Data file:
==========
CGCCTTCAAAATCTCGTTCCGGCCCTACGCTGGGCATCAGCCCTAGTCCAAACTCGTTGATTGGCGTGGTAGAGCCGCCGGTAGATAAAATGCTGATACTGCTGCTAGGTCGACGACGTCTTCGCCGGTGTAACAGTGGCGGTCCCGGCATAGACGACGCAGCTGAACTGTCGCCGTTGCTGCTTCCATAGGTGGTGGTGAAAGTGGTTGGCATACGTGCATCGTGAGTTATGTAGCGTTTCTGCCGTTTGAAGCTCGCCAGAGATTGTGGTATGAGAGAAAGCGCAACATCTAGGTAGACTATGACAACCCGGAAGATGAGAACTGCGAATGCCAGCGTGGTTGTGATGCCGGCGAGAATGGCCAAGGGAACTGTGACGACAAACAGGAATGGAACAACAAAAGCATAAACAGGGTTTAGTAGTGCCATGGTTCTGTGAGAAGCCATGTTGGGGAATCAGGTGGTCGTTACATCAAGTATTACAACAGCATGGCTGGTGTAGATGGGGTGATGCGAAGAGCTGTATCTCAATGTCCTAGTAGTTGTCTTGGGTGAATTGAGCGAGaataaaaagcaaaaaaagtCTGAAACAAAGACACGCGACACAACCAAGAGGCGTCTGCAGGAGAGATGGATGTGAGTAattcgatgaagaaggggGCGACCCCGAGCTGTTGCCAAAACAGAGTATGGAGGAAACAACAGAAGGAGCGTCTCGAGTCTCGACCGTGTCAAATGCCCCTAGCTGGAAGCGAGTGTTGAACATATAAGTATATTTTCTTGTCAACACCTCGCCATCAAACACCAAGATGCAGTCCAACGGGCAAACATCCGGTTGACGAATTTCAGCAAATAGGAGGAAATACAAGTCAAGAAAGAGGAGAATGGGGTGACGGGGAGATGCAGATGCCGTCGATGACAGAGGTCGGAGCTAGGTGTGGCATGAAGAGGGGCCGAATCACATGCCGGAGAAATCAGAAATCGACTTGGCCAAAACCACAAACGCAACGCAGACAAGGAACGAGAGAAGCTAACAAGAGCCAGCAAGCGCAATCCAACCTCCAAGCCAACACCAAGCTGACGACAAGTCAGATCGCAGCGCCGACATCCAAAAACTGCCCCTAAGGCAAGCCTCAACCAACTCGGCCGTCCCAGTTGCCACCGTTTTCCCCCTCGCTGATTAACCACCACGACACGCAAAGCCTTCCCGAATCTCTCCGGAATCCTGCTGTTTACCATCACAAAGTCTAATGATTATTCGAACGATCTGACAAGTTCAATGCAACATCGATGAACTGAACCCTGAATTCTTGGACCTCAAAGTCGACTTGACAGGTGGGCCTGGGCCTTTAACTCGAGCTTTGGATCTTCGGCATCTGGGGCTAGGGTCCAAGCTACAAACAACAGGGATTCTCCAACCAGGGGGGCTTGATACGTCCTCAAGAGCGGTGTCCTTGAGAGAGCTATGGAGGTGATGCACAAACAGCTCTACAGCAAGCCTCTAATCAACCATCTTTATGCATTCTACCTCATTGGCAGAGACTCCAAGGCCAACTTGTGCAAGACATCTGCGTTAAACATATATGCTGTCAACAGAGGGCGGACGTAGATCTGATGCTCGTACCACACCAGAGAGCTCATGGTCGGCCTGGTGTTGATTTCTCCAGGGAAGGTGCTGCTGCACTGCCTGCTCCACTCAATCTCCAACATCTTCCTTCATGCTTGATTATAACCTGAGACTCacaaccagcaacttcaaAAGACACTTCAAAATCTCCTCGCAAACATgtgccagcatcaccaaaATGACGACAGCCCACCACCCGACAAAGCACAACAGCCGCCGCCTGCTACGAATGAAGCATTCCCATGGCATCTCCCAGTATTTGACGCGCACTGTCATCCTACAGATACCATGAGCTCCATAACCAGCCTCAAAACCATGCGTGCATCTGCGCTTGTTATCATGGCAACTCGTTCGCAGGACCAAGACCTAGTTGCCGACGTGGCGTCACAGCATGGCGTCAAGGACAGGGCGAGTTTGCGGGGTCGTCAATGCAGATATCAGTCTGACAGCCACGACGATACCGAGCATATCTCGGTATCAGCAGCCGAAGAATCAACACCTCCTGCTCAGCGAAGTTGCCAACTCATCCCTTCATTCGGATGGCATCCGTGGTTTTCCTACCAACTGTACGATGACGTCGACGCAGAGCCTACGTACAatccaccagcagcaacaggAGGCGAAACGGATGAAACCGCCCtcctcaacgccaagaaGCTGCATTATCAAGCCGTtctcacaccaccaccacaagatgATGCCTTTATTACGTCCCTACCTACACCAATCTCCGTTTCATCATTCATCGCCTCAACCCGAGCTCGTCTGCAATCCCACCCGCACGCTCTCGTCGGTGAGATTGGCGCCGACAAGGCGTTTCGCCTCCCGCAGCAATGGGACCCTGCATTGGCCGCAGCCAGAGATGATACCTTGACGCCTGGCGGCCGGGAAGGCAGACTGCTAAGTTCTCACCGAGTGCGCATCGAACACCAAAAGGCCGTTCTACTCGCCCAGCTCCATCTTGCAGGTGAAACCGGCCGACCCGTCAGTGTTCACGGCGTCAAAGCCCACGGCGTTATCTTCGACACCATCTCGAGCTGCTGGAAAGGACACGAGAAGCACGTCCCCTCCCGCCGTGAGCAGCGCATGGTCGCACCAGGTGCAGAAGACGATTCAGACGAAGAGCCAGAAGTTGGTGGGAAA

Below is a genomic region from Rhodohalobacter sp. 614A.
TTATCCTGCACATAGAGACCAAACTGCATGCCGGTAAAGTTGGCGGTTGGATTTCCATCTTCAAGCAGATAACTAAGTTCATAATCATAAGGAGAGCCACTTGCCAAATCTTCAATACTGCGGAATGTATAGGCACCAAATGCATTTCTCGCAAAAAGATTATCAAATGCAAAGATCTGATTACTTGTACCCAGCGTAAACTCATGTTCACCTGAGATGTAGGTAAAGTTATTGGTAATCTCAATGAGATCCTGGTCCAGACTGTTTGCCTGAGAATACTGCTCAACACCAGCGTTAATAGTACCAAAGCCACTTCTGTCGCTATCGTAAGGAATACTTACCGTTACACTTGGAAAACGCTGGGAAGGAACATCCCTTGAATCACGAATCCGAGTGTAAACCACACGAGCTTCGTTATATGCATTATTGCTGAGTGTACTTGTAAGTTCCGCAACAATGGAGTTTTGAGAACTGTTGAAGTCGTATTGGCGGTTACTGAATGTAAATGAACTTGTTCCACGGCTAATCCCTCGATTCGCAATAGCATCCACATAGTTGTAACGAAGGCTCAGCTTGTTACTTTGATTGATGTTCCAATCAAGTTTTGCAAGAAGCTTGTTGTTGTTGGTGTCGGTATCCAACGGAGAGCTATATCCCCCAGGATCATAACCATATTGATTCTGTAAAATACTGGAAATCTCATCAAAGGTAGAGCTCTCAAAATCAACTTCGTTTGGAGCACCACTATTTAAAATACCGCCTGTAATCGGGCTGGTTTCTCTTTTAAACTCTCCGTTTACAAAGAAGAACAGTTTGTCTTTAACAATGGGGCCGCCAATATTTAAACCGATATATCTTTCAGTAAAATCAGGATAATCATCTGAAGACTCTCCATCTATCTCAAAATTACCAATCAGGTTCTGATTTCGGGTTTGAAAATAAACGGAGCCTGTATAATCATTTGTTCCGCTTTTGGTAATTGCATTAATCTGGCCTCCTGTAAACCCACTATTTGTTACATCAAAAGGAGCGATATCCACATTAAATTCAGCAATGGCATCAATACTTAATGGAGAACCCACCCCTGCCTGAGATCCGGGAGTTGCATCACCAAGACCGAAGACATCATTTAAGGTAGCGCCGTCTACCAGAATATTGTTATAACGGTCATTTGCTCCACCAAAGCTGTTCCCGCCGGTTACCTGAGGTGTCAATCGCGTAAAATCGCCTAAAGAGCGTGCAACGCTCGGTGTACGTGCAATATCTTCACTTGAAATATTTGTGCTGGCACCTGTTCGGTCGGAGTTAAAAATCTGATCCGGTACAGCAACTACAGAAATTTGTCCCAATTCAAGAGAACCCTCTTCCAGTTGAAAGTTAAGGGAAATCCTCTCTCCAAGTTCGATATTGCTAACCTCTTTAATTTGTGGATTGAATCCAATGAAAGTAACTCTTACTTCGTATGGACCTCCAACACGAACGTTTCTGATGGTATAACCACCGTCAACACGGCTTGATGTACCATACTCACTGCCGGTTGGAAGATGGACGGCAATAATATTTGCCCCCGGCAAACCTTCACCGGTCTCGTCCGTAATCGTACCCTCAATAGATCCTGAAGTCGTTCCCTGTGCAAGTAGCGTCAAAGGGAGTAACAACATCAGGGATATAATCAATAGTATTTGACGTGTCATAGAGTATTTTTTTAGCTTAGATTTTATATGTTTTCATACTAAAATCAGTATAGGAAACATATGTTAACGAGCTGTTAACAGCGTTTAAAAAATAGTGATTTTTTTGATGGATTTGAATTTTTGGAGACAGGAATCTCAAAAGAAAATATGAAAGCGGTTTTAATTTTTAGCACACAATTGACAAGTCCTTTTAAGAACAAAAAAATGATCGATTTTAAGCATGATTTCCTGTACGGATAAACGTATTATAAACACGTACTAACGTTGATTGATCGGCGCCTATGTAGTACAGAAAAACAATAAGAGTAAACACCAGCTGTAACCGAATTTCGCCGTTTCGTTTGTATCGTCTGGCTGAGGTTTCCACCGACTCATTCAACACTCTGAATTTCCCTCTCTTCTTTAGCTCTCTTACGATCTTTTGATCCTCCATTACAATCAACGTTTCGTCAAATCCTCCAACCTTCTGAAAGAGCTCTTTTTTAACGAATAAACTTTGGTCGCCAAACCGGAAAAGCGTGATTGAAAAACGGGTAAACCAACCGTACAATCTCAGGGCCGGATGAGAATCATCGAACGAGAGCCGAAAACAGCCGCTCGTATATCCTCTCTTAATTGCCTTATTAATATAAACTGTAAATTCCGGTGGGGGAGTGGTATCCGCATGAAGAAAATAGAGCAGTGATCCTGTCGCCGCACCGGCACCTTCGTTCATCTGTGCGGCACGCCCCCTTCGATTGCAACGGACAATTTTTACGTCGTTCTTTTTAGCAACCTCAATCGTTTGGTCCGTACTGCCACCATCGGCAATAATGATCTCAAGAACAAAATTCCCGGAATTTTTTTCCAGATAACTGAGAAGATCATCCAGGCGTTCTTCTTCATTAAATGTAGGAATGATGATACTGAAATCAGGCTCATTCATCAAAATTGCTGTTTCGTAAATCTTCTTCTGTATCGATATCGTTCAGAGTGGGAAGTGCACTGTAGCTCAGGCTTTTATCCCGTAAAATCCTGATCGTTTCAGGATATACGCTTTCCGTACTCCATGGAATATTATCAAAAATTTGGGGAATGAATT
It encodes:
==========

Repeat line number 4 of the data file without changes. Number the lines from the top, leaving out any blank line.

It encodes: